“Pretty websites rarely convert as well as unpretty ones.” — Seth Godin
If we’d assign a caloric value for every stock image and superfluous copy on the internet, we’d all have diabetes. We should treat beautiful design as we treat sugar — it’s wonderful but in moderation.
The designer’s job is to make something look good. But making something look good doesn’t translate to more money. It’s a classic “form over function, style over substance” mistake.
“Oh look, what a wonderful website. Oh, the butterflies move their wings. How creative. Look, a double rainbow over a unicorn meadow. How swell. So pretty. Ah, parallax scrolling turns butterflies into pixies [faints] … Enough, I don’t have time to this. [never returns again]”
Shift focus from pretty to useful
During design, there has to be a goal, a point where the owner reaps financial benefit. Everything should revolve around that goal.
In Super Mario, the goal is to save the princess. Every goomba you stomp, mushroom you eat, coin you collect, pit you jump over, sewer pipe you go down — it’s all for the princess. In web design, the client’s financial interest is the princess.
To become a better designer, you need to stop thinking about beefing up your Dribble portfolio and impressing your buddies.
You need to help your client expand their business, even if their artistic senses don’t align with yours.
The designer’s worst nightmare is a pushy client that questions every decision. What’s worse: a client who proposes an awful garish color and a giant Click Me button, or a designer who pushes minimalism, elegant colors and subdues every call to action? It’s a trick question.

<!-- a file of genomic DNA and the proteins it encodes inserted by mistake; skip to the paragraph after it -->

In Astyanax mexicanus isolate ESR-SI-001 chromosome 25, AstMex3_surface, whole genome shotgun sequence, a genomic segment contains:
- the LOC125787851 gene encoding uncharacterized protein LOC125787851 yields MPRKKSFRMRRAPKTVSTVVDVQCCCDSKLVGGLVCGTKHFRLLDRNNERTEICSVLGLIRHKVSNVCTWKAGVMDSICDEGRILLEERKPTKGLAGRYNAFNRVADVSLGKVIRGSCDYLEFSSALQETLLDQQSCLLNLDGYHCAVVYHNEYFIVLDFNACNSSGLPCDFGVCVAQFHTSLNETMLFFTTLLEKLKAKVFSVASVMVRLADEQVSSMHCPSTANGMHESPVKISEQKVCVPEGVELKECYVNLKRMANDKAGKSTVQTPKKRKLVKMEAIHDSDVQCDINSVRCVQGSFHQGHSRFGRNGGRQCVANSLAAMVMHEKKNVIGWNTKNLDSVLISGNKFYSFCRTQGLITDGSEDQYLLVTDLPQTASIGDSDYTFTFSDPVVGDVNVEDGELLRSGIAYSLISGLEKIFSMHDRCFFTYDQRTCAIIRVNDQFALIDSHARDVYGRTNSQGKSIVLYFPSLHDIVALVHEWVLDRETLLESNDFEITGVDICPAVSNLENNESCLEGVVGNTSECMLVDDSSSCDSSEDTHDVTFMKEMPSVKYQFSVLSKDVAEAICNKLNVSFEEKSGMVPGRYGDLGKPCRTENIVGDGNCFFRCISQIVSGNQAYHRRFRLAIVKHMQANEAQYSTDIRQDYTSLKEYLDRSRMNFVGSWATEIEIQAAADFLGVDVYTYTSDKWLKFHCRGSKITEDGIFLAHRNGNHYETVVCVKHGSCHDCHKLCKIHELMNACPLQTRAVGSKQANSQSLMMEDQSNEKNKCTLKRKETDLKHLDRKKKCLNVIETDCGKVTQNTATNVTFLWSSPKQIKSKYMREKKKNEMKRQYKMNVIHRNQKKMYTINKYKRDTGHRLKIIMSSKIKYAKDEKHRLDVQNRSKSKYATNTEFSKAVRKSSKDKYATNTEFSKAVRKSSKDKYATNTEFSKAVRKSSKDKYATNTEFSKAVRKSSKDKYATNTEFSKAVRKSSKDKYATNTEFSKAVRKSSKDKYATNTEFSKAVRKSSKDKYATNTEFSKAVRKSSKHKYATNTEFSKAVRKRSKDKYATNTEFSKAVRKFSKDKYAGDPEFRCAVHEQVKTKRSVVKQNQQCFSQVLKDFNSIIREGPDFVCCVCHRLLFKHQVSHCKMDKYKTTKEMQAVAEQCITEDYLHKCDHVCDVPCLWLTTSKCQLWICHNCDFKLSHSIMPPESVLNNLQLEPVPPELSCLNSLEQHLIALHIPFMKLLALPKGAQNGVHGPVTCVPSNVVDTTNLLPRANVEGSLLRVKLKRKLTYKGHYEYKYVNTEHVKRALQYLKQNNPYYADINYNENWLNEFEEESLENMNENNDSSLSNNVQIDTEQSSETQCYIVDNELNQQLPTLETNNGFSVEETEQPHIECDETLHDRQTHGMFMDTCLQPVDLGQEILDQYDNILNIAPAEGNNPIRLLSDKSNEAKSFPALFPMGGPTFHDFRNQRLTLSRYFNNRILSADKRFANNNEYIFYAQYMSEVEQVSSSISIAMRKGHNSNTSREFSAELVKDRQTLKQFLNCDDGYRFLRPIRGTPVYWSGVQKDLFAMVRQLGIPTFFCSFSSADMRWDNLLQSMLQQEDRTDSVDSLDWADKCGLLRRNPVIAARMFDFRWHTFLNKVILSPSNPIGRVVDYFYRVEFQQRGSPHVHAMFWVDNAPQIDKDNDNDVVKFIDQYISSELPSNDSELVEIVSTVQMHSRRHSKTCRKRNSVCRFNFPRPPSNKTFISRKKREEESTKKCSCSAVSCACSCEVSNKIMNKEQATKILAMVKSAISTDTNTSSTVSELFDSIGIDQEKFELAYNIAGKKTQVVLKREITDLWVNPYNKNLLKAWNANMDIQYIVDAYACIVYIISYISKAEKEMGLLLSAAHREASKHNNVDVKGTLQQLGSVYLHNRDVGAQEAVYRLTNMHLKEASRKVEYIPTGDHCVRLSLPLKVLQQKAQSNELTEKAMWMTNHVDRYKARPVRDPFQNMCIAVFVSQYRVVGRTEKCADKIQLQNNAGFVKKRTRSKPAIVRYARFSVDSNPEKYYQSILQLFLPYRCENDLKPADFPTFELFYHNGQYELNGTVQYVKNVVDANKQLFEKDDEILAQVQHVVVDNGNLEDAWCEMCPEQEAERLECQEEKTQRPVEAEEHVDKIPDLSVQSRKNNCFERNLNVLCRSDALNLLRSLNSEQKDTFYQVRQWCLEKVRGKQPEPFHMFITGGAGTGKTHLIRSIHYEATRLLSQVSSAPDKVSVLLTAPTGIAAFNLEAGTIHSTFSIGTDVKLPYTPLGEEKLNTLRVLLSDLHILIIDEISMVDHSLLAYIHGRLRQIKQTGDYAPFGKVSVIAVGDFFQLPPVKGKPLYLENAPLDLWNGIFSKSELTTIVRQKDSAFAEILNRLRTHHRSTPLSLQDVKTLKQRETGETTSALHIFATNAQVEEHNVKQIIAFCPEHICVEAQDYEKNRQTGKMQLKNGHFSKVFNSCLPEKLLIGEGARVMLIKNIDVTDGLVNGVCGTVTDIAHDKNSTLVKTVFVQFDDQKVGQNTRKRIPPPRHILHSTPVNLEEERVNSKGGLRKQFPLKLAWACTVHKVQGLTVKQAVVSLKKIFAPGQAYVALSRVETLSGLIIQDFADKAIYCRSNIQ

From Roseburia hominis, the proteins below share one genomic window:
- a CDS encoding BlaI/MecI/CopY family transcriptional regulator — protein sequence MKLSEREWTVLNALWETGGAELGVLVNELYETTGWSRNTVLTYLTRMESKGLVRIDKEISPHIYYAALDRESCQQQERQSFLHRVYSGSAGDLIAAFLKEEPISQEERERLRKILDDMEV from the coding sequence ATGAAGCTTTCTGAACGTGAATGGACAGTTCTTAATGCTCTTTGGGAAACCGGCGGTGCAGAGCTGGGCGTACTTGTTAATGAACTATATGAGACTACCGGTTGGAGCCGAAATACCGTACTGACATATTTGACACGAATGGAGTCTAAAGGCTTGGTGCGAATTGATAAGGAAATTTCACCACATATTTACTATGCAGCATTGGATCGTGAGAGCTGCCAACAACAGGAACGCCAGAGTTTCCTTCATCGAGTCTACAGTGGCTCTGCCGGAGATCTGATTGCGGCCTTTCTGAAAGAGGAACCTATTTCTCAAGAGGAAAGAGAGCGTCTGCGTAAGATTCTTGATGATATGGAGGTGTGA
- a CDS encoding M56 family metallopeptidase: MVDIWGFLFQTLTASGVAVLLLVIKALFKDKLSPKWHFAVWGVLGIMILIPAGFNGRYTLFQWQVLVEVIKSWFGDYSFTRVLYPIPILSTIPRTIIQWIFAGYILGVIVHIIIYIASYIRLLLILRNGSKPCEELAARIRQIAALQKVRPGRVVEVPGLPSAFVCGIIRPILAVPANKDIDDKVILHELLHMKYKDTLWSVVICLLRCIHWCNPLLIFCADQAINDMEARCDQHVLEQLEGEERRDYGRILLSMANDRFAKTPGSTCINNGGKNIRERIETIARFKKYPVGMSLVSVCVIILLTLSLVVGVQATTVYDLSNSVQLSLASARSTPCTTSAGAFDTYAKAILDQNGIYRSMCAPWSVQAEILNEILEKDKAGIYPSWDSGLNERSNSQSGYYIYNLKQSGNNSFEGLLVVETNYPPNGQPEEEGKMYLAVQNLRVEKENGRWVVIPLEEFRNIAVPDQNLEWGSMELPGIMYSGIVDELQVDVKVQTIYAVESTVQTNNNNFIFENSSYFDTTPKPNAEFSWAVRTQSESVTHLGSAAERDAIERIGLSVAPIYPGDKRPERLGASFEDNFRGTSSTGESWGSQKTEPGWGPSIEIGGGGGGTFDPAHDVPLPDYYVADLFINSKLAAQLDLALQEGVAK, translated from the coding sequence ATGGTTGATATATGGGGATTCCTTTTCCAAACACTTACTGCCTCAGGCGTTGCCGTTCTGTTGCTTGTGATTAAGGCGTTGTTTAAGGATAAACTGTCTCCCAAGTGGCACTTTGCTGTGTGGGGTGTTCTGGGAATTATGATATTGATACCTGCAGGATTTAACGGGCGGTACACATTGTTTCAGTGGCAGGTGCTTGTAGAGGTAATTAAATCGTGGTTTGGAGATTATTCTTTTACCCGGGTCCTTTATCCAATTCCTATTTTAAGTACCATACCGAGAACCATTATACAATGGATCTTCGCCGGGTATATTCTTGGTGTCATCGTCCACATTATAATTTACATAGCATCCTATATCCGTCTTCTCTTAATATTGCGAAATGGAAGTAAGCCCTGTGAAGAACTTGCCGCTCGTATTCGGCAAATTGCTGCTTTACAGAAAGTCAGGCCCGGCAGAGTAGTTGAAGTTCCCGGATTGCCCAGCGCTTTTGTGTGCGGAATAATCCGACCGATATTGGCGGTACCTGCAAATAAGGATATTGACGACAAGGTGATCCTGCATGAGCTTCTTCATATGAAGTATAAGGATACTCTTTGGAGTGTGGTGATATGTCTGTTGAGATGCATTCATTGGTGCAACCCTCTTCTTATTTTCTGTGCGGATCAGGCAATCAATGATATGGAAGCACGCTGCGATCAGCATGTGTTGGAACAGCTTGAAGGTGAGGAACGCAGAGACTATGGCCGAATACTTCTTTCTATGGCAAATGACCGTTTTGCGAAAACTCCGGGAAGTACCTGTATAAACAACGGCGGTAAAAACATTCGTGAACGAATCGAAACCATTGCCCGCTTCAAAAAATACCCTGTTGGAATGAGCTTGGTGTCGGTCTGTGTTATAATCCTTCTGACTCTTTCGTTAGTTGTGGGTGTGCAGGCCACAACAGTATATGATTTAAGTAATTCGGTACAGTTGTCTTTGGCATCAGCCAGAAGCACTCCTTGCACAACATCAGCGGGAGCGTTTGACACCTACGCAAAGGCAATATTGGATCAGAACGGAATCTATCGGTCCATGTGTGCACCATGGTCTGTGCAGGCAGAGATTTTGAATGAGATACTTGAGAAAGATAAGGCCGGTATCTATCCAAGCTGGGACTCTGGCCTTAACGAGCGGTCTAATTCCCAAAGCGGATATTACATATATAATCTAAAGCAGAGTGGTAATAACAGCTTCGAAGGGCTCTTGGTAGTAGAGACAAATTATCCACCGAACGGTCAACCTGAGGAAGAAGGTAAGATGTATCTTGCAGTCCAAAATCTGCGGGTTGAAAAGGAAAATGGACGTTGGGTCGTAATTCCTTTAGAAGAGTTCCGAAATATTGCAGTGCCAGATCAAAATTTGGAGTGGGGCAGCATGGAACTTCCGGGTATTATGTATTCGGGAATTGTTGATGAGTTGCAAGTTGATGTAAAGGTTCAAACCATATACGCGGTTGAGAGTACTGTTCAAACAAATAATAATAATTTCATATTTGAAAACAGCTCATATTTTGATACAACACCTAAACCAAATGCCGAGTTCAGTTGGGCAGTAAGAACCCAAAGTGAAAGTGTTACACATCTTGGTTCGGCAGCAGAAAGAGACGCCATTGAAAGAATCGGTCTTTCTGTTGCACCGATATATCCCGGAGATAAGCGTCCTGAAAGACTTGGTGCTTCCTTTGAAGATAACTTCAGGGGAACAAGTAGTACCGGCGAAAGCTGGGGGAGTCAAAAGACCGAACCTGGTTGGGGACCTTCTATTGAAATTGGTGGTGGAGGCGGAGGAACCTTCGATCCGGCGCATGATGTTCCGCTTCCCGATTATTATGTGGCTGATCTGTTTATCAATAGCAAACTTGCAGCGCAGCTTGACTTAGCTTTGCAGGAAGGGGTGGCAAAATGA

The client should have only one real question for the designer: Will the site bring the maximum number of customers possible? (Judged solely by the design itself.)
If a client says: “Put this kitty picture over a brown background and make it spin”, ask what value the visitor gets. If the client insists, put the cat. There’s often a method behind the madness and your only job is to assess if it’s valid.
“You don’t sell a cheap bulk product by giving it a fancy design. If you are a true designer u know how to “dress down” a product packaging to fit the target group.” — anonymous comment
Sometimes there are too many interest groups, each with its own agenda. The designer’s job is to battle all those interests and focus on one thing that generates revenue: customer acquisition.
If a client is stubborn, start charging them for consulting sessions in UX and customer acquisition. They’ll take you seriously and you’ll earn more.
The only true value of good design is its usability:
- What visitors want/need to know?
- Is it clear?
- What to do and where to click next?